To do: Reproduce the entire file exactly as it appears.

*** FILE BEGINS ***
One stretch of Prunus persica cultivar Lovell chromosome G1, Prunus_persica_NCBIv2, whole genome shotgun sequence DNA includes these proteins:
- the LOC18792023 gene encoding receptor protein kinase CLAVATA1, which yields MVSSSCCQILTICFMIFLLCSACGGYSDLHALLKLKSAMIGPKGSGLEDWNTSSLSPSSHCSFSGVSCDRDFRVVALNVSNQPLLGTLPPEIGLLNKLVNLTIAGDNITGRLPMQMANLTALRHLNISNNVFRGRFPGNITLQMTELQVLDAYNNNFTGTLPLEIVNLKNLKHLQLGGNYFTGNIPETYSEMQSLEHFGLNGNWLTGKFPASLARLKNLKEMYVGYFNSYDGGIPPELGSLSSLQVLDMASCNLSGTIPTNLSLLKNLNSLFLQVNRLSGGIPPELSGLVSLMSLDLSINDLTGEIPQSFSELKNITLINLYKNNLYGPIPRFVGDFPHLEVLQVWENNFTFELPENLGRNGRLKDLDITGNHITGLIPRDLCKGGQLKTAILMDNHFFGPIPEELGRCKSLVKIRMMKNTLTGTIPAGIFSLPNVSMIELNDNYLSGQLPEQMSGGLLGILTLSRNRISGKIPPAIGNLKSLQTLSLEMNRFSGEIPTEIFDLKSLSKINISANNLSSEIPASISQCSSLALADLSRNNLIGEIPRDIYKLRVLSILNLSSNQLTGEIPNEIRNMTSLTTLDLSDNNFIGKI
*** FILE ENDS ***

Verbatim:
One stretch of Prunus persica cultivar Lovell chromosome G1, Prunus_persica_NCBIv2, whole genome shotgun sequence DNA includes these proteins:
- the LOC18792023 gene encoding receptor protein kinase CLAVATA1, which yields MVSSSCCQILTICFMIFLLCSACGGYSDLHALLKLKSAMIGPKGSGLEDWNTSSLSPSSHCSFSGVSCDRDFRVVALNVSNQPLLGTLPPEIGLLNKLVNLTIAGDNITGRLPMQMANLTALRHLNISNNVFRGRFPGNITLQMTELQVLDAYNNNFTGTLPLEIVNLKNLKHLQLGGNYFTGNIPETYSEMQSLEHFGLNGNWLTGKFPASLARLKNLKEMYVGYFNSYDGGIPPELGSLSSLQVLDMASCNLSGTIPTNLSLLKNLNSLFLQVNRLSGGIPPELSGLVSLMSLDLSINDLTGEIPQSFSELKNITLINLYKNNLYGPIPRFVGDFPHLEVLQVWENNFTFELPENLGRNGRLKDLDITGNHITGLIPRDLCKGGQLKTAILMDNHFFGPIPEELGRCKSLVKIRMMKNTLTGTIPAGIFSLPNVSMIELNDNYLSGQLPEQMSGGLLGILTLSRNRISGKIPPAIGNLKSLQTLSLEMNRFSGEIPTEIFDLKSLSKINISANNLSSEIPASISQCSSLALADLSRNNLIGEIPRDIYKLRVLSILNLSSNQLTGEIPNEIRNMTSLTTLDLSDNNFIGKI